I’ve been using Autostitch iPhone a lot this summer. It makes it easy to combine shots and so makes wide-angle panoramic photos a possibility, despite the fixed field of view of the phone’s camera. (You can see an cropped example, of Tromsø from the Hurtigruten coastal steamer, on Flickr. Above is the raw image that the phone produced.)
However, not all of my photos are with the iPhone, and so I need a desktop equivalent too. So I downloaded four Mac panorama stitchers and ran some photos I had previously stitched on the phone together.
Annoyingly, despite all costing at least ten times as much, they (with one exception) all performed far worse. Calico Panorama at least managed to get everything in the right place, and smoothed out the variations in exposure (which are unavoidable without manual controls). AutoPano Pro was also competent, but that UI is eyebleedingly awful. PTgui also did fairly well, but DoubleTake was clearly completely confused.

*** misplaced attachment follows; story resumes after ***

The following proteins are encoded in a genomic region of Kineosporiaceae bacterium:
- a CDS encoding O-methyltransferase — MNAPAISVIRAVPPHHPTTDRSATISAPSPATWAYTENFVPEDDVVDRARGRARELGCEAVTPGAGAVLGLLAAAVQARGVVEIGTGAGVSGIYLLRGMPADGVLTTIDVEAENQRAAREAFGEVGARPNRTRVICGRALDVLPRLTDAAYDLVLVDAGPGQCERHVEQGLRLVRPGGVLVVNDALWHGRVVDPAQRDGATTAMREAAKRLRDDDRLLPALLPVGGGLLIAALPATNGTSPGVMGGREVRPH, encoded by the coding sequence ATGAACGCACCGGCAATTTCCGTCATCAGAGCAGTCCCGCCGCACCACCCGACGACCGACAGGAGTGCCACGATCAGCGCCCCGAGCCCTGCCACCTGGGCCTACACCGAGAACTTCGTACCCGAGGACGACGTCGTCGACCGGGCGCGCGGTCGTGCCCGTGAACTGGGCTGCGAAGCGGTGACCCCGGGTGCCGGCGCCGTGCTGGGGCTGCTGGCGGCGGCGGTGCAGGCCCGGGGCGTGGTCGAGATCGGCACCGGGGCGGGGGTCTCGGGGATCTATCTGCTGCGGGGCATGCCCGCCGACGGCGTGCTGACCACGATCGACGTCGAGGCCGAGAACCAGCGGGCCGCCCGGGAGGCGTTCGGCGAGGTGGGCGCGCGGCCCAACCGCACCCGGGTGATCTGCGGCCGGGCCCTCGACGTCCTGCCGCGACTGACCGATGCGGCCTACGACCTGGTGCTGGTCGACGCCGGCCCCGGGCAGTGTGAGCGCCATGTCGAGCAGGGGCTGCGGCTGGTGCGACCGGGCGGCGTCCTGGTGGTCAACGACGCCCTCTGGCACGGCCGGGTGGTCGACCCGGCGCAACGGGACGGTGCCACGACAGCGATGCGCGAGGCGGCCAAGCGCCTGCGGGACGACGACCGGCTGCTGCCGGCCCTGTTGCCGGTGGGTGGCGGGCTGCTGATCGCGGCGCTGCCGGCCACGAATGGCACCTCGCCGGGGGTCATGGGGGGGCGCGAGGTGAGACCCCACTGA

I also tried PhotoStitch, which was bundled with the Canon PowerShot S90 I recently bought. It needed to be told what the alignment was, and crashed after producing a version that was worse even than DoubleTake’s attempt. Poor show.
I suspect I’ll try a few more sets of images in Calico before deciding whether or not to stump up the cash, but there seems to be a wider lesson here. A piece of $2 software with barely any UI feels more able to do its job than a variety of desktop applications costing anywhere from $20 to $80, and it’s making me consider rethinking my workflow just to take advantage of it.